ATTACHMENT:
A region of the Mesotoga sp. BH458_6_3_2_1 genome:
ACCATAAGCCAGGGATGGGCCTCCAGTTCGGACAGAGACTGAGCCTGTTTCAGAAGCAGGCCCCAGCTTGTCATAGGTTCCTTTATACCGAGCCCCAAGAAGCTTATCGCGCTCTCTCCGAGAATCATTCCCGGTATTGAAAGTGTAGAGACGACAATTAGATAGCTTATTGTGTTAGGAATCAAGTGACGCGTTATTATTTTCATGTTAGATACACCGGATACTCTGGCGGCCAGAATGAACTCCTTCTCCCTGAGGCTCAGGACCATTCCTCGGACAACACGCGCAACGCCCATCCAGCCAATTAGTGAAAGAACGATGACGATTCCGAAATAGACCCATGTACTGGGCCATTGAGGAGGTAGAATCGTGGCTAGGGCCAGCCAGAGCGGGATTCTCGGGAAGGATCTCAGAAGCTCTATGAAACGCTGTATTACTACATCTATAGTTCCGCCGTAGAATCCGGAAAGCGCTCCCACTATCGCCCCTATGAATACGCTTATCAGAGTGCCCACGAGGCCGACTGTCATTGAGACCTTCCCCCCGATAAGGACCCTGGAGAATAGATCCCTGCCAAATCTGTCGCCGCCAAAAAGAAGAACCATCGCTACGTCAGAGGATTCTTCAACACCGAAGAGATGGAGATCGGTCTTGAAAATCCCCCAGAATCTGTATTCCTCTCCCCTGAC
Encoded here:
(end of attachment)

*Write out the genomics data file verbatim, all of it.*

A region of the Mesotoga sp. BH458_6_3_2_1 genome:
ACCATAAGCCAGGGATGGGCCTCCAGTTCGGACAGAGACTGAGCCTGTTTCAGAAGCAGGCCCCAGCTTGTCATAGGTTCCTTTATACCGAGCCCCAAGAAGCTTATCGCGCTCTCTCCGAGAATCATTCCCGGTATTGAAAGTGTAGAGACGACAATTAGATAGCTTATTGTGTTAGGAATCAAGTGACGCGTTATTATTTTCATGTTAGATACACCGGATACTCTGGCGGCCAGAATGAACTCCTTCTCCCTGAGGCTCAGGACCATTCCTCGGACAACACGCGCAACGCCCATCCAGCCAATTAGTGAAAGAACGATGACGATTCCGAAATAGACCCATGTACTGGGCCATTGAGGAGGTAGAATCGTGGCTAGGGCCAGCCAGAGCGGGATTCTCGGGAAGGATCTCAGAAGCTCTATGAAACGCTGTATTACTACATCTATAGTTCCGCCGTAGAATCCGGAAAGCGCTCCCACTATCGCCCCTATGAATACGCTTATCAGAGTGCCCACGAGGCCGACTGTCATTGAGACCTTCCCCCCGATAAGGACCCTGGAGAATAGATCCCTGCCAAATCTGTCGCCGCCAAAAAGAAGAACCATCGCTACGTCAGAGGATTCTTCAACACCGAAGAGATGGAGATCGGTCTTGAAAATCCCCCAGAATCTGTATTCCTCTCCCCTGAC
Encoded here: